Normandie – ‘Dopamine’

By Katherine Allvey

Normandie love a concept to draw their audience in, and their albums together. 2021’s ‘Dark & Beautiful Secrets’ was a musical exorcism surrounding the legacy of a religious upbringing, and their latest offering, ‘Dopamine’ takes on a vision of the chemical future. “The whole album is about the chase for different highs and natural chemicals: oxytocin, serotonin, dopamine, endorphins, adrenaline…” says frontman Philip Strand, but don’t expect the kind of record that lends itself to raves in warehouses or any other cliched experiences with substances. They’re focusing on the euphoria that comes with the richness of life, intermingling their views on technology with a genuinely exciting precursor to their upcoming headline tour.

“I don’t think they’re ready, I’m about to let it out,” Strand proudly sings on ‘Overdrive’ to open ‘Dopamine’, and that statement of intent carries through the whole album. They’ve got gigabytes of emotion inside them and we’re just along for the ride when it’s released in a tidal wave of riff-heavy bangers. The whole record is incredibly slick, a smoothly rushing soundtrack to a night out and moments of release. Thankfully, they haven’t lost themselves amid the pop samples; Normandie still have the positive emotional vigour that we’ve come to associate with the Swedes. It’s the melding of man and machine, human emotion with electro overlay, alt with uplifts of chemical passion that elevate Normandie’s output above that of similar bands.

There’s a definite stretching of their musical muscles throughout ‘Dopamine’, a clear willingness to push themselves beyond their comfort zone. Barely wrapping their despair in sweetness, they twist sadness into the floating melody of ‘Flowers For The Grave’. Sure, it’s supposed to be about the transient nature of relationships, but it’s also a far more nuanced song than we’ve heard from Normandie in a while. Even the slightest of close listens reveals that the band are trying to add more consideration into their lyrics and a greater emotional manipulation into their riffs. Their collaborators also reveal that they’re stepping up: ‘Hourglass’ features Bury Tomorrow’s Dani Winter-Bates in a growling cameo, only making the wistful backing and elastic baselines more smooth in comparison.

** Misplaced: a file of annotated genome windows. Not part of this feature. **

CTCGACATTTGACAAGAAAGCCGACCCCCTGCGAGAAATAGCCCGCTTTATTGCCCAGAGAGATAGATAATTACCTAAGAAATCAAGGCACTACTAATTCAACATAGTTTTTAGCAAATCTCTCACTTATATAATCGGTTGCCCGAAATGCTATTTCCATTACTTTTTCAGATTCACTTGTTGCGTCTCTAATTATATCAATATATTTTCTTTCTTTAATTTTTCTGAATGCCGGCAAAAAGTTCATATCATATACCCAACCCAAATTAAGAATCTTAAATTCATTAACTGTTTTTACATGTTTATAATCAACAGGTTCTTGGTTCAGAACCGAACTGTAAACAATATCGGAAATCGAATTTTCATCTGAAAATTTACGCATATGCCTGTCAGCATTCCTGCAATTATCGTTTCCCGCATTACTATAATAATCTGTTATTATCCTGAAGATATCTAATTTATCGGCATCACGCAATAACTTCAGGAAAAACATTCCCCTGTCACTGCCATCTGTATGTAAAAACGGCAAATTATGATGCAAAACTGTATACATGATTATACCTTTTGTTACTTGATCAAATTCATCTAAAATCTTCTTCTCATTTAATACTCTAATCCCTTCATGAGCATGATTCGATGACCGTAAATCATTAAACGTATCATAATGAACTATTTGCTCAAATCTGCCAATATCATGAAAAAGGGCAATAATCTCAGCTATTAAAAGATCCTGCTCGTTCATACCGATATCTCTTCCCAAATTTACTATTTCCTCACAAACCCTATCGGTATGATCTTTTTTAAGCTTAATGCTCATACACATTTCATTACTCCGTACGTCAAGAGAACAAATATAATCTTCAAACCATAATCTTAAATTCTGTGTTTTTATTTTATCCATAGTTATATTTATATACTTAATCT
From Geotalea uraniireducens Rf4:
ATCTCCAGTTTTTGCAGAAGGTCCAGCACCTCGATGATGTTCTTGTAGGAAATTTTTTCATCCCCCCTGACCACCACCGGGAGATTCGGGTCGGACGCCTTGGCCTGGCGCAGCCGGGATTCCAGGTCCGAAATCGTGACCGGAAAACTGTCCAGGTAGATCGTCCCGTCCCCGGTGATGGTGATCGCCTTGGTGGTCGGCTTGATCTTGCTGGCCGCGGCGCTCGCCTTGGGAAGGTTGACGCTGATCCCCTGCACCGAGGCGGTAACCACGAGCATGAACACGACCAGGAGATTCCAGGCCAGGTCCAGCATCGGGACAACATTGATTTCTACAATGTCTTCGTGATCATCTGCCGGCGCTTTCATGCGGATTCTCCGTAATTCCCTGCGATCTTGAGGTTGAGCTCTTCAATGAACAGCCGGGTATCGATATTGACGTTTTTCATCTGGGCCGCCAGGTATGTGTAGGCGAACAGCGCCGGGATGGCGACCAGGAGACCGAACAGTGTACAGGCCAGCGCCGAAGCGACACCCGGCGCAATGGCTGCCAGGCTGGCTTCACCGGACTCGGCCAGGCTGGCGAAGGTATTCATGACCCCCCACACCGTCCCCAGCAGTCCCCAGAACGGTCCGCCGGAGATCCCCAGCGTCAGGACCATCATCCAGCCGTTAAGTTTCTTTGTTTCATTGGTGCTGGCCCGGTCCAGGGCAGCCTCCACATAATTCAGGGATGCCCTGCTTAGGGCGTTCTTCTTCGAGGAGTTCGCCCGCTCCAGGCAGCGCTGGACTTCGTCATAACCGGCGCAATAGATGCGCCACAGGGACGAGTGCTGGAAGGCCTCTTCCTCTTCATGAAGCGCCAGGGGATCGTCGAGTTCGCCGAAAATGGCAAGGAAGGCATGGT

Ballad ‘Ritual’ is Normandie’s ’S&M’ moment, with the Stockholm Symphony Orchestra ensuring that the romance doesn’t become too saccharine. The trio are setting their sights beyond the comfortable niche they’ve established for themselves and this album is the precursor to their next level, be it more raw nightclub nihilism in the style of ‘Colourblind’ or ‘Glue’s’ thoughtful Thirty Seconds To Mars-style regret. They’ve always sat in the indescribable junction between so many subgenres, existing in a liminal space that needs a clarification when describing their music, and it seems like they are moving toward adding ‘pop’ to their identification.

That said, the signs that Normandie were going to make a more pop record with a greater reliance on samples and effects was on the cards for a while, despite the fact that this is the album which explicitly addresses technology. The thrasher edges to their sound that we heard on ‘White Flag’ back in 2018 have been smoothed out, and if you liked their more orthodox emo energy pre-pandemic then ‘Dopamine’ might seem a little too polished. To quote Strand in a recent interview, “The future is here. None of us thought it was coming, but here we are…now”, and Normandie are moving beyond their established sound into the unknown.

The future might be a nightmarish place filled with chemical dependence and screen addiction, but it also seems like a place where the songs are multi-faceted and there’s enough thrashing and thrilling riffs to keep us optimistic for more to come. 

KATE ALLVEY

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